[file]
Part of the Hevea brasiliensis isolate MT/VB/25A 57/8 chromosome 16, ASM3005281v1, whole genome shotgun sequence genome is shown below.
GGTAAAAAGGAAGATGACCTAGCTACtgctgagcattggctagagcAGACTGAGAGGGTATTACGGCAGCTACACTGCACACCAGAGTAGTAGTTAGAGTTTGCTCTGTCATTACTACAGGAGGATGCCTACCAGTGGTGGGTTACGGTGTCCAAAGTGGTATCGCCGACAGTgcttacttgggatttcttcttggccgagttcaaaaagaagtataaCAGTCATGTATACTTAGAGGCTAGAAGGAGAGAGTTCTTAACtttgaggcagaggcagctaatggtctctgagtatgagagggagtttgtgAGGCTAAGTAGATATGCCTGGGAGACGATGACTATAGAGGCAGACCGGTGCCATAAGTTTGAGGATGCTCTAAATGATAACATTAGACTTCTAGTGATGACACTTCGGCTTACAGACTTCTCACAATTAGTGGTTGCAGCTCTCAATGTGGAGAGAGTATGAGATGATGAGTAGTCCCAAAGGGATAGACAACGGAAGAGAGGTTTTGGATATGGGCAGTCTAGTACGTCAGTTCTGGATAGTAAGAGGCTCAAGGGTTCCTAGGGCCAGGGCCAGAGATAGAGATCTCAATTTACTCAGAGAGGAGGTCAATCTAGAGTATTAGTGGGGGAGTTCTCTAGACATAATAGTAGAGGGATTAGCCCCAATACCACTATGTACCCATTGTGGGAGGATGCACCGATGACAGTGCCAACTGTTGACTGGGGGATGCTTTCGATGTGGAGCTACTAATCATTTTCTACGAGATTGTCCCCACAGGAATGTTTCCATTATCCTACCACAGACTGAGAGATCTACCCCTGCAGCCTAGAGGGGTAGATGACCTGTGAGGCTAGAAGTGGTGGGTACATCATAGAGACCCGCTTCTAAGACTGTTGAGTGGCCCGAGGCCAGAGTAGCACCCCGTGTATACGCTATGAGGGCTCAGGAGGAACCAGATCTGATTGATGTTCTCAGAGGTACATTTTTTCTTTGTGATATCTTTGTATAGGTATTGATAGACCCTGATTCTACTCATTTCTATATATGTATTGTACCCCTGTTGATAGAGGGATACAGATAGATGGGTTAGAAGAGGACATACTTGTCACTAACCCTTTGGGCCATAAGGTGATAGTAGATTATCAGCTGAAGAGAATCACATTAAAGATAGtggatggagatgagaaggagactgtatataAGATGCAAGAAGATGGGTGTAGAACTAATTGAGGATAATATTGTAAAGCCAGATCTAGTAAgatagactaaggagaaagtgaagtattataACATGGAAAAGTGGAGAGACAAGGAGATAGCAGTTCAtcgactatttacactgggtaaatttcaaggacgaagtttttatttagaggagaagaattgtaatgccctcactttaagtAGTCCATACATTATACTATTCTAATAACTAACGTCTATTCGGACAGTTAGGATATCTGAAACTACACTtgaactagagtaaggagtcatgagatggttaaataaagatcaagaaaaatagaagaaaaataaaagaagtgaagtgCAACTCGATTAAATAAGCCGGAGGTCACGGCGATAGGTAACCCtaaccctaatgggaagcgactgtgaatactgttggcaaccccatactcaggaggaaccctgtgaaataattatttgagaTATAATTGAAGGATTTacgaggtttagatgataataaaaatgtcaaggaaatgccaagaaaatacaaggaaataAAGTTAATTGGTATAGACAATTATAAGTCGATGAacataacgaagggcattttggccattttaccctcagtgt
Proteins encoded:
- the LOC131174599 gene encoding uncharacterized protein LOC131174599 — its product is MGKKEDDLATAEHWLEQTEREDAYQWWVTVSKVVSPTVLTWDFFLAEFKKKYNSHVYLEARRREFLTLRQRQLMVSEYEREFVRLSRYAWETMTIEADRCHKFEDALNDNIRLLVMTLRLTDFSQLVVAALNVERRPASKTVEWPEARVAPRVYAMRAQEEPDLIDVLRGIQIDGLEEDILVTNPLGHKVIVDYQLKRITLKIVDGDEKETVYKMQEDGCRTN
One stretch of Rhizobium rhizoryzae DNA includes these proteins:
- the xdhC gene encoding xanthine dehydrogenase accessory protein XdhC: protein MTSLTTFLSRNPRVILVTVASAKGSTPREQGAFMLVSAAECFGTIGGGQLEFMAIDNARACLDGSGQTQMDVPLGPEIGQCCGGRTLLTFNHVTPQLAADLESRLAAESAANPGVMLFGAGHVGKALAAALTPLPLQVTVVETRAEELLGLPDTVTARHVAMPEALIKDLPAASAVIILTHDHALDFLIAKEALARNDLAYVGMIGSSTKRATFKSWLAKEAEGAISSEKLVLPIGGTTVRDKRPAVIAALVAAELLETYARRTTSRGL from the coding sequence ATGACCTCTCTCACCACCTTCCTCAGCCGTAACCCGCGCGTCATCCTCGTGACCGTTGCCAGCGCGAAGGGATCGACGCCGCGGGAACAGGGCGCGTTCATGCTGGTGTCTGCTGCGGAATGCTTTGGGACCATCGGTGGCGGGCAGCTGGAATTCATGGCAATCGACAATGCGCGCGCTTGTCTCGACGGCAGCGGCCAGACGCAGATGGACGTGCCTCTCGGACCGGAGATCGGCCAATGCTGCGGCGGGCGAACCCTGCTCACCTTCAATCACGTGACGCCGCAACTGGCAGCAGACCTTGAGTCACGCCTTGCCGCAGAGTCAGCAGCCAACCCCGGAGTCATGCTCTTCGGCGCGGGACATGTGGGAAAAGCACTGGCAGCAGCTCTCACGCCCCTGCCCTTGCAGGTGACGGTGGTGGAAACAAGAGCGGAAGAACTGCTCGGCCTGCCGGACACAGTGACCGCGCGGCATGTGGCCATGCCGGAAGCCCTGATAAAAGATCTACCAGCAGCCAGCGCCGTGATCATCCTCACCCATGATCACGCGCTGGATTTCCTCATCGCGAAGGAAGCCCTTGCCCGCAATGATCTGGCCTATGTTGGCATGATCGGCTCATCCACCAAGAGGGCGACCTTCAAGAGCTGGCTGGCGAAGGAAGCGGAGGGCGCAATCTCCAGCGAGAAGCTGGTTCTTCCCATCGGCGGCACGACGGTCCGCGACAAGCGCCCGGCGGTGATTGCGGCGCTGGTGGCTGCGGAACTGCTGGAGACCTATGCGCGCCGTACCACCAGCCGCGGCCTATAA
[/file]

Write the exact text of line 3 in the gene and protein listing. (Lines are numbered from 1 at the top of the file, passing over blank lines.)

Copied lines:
Proteins encoded: